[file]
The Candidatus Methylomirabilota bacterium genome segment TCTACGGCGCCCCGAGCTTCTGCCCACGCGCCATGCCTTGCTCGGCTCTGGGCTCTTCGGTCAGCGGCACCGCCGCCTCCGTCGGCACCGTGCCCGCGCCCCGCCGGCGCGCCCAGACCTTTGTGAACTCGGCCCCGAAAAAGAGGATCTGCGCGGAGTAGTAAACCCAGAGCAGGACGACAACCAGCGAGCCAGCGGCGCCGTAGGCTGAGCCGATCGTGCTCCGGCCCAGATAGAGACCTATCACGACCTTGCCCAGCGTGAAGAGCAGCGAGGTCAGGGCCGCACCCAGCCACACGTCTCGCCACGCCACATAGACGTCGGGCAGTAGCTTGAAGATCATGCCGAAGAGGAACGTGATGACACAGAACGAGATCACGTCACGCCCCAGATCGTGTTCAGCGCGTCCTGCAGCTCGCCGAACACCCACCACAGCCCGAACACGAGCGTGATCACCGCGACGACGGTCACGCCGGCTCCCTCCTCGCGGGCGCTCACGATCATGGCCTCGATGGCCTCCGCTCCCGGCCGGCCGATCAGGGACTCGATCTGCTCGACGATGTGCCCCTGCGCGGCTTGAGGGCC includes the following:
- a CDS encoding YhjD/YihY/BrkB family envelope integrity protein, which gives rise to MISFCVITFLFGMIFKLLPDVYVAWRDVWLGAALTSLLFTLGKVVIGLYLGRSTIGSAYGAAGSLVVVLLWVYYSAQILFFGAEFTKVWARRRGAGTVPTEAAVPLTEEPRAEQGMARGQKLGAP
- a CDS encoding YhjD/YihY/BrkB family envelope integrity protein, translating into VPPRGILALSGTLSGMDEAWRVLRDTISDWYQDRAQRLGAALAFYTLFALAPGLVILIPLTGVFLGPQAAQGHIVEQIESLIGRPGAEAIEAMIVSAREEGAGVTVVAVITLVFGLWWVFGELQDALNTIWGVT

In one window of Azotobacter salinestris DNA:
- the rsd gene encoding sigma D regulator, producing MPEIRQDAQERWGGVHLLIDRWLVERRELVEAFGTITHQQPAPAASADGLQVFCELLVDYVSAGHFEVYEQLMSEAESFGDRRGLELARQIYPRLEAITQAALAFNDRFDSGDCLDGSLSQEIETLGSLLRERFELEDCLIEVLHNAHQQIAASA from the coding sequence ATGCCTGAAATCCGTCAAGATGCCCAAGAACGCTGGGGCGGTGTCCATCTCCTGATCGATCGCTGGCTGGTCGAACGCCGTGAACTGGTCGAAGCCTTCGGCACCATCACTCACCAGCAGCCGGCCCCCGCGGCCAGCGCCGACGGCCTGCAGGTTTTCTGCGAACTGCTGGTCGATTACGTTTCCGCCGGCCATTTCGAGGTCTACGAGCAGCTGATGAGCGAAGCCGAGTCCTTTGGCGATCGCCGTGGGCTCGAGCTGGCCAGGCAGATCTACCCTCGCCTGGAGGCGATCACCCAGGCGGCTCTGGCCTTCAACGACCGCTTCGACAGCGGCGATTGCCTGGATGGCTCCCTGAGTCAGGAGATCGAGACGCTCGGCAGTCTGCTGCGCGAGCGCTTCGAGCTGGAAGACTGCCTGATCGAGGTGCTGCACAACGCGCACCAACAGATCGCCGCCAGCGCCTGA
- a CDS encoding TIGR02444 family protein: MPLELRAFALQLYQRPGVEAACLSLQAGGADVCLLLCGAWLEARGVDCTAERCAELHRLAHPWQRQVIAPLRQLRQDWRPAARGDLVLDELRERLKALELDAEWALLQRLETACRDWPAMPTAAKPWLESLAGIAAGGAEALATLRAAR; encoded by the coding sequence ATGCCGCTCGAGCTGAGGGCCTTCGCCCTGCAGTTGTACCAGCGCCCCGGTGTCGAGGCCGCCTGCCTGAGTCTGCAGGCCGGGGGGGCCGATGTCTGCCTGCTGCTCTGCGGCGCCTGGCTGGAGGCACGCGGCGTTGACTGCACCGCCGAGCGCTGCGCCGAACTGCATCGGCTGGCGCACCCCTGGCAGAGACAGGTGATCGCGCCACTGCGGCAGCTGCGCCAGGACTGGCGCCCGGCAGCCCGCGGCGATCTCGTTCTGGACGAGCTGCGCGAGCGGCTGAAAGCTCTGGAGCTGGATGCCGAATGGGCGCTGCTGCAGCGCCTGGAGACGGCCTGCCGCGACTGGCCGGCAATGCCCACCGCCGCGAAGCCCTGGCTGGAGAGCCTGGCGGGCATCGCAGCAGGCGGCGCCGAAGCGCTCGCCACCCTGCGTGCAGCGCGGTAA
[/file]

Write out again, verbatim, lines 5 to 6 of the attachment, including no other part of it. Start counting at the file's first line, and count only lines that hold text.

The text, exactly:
- the rsd gene encoding sigma D regulator, producing MPEIRQDAQERWGGVHLLIDRWLVERRELVEAFGTITHQQPAPAASADGLQVFCELLVDYVSAGHFEVYEQLMSEAESFGDRRGLELARQIYPRLEAITQAALAFNDRFDSGDCLDGSLSQEIETLGSLLRERFELEDCLIEVLHNAHQQIAASA from the coding sequence ATGCCTGAAATCCGTCAAGATGCCCAAGAACGCTGGGGCGGTGTCCATCTCCTGATCGATCGCTGGCTGGTCGAACGCCGTGAACTGGTCGAAGCCTTCGGCACCATCACTCACCAGCAGCCGGCCCCCGCGGCCAGCGCCGACGGCCTGCAGGTTTTCTGCGAACTGCTGGTCGATTACGTTTCCGCCGGCCATTTCGAGGTCTACGAGCAGCTGATGAGCGAAGCCGAGTCCTTTGGCGATCGCCGTGGGCTCGAGCTGGCCAGGCAGATCTACCCTCGCCTGGAGGCGATCACCCAGGCGGCTCTGGCCTTCAACGACCGCTTCGACAGCGGCGATTGCCTGGATGGCTCCCTGAGTCAGGAGATCGAGACGCTCGGCAGTCTGCTGCGCGAGCGCTTCGAGCTGGAAGACTGCCTGATCGAGGTGCTGCACAACGCGCACCAACAGATCGCCGCCAGCGCCTGA
- a CDS encoding TIGR02444 family protein: MPLELRAFALQLYQRPGVEAACLSLQAGGADVCLLLCGAWLEARGVDCTAERCAELHRLAHPWQRQVIAPLRQLRQDWRPAARGDLVLDELRERLKALELDAEWALLQRLETACRDWPAMPTAAKPWLESLAGIAAGGAEALATLRAAR; encoded by the coding sequence ATGCCGCTCGAGCTGAGGGCCTTCGCCCTGCAGTTGTACCAGCGCCCCGGTGTCGAGGCCGCCTGCCTGAGTCTGCAGGCCGGGGGGGCCGATGTCTGCCTGCTGCTCTGCGGCGCCTGGCTGGAGGCACGCGGCGTTGACTGCACCGCCGAGCGCTGCGCCGAACTGCATCGGCTGGCGCACCCCTGGCAGAGACAGGTGATCGCGCCACTGCGGCAGCTGCGCCAGGACTGGCGCCCGGCAGCCCGCGGCGATCTCGTTCTGGACGAGCTGCGCGAGCGGCTGAAAGCTCTGGAGCTGGATGCCGAATGGGCGCTGCTGCAGCGCCTGGAGACGGCCTGCCGCGACTGGCCGGCAATGCCCACCGCCGCGAAGCCCTGGCTGGAGAGCCTGGCGGGCATCGCAGCAGGCGGCGCCGAAGCGCTCGCCACCCTGCGTGCAGCGCGGTAA